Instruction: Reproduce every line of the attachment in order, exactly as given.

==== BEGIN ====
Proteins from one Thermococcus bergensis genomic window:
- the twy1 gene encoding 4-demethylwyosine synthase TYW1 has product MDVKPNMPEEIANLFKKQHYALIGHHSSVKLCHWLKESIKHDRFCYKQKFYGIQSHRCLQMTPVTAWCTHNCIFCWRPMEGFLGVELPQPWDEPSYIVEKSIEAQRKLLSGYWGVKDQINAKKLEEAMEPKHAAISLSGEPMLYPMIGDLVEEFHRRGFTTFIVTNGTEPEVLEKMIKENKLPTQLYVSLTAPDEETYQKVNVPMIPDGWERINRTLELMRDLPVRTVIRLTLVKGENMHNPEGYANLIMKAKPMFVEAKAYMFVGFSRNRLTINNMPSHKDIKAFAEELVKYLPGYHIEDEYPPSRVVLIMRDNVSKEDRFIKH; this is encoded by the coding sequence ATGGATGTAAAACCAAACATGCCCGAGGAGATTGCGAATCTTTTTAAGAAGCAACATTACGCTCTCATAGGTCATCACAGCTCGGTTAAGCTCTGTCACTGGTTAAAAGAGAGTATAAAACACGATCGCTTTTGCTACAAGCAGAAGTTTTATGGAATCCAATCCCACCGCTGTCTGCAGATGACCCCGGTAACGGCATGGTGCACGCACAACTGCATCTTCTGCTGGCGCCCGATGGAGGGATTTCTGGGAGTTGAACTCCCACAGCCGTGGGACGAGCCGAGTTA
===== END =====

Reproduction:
Proteins from one Thermococcus bergensis genomic window:
- the twy1 gene encoding 4-demethylwyosine synthase TYW1 has product MDVKPNMPEEIANLFKKQHYALIGHHSSVKLCHWLKESIKHDRFCYKQKFYGIQSHRCLQMTPVTAWCTHNCIFCWRPMEGFLGVELPQPWDEPSYIVEKSIEAQRKLLSGYWGVKDQINAKKLEEAMEPKHAAISLSGEPMLYPMIGDLVEEFHRRGFTTFIVTNGTEPEVLEKMIKENKLPTQLYVSLTAPDEETYQKVNVPMIPDGWERINRTLELMRDLPVRTVIRLTLVKGENMHNPEGYANLIMKAKPMFVEAKAYMFVGFSRNRLTINNMPSHKDIKAFAEELVKYLPGYHIEDEYPPSRVVLIMRDNVSKEDRFIKH; this is encoded by the coding sequence ATGGATGTAAAACCAAACATGCCCGAGGAGATTGCGAATCTTTTTAAGAAGCAACATTACGCTCTCATAGGTCATCACAGCTCGGTTAAGCTCTGTCACTGGTTAAAAGAGAGTATAAAACACGATCGCTTTTGCTACAAGCAGAAGTTTTATGGAATCCAATCCCACCGCTGTCTGCAGATGACCCCGGTAACGGCATGGTGCACGCACAACTGCATCTTCTGCTGGCGCCCGATGGAGGGATTTCTGGGAGTTGAACTCCCACAGCCGTGGGACGAGCCGAGTTA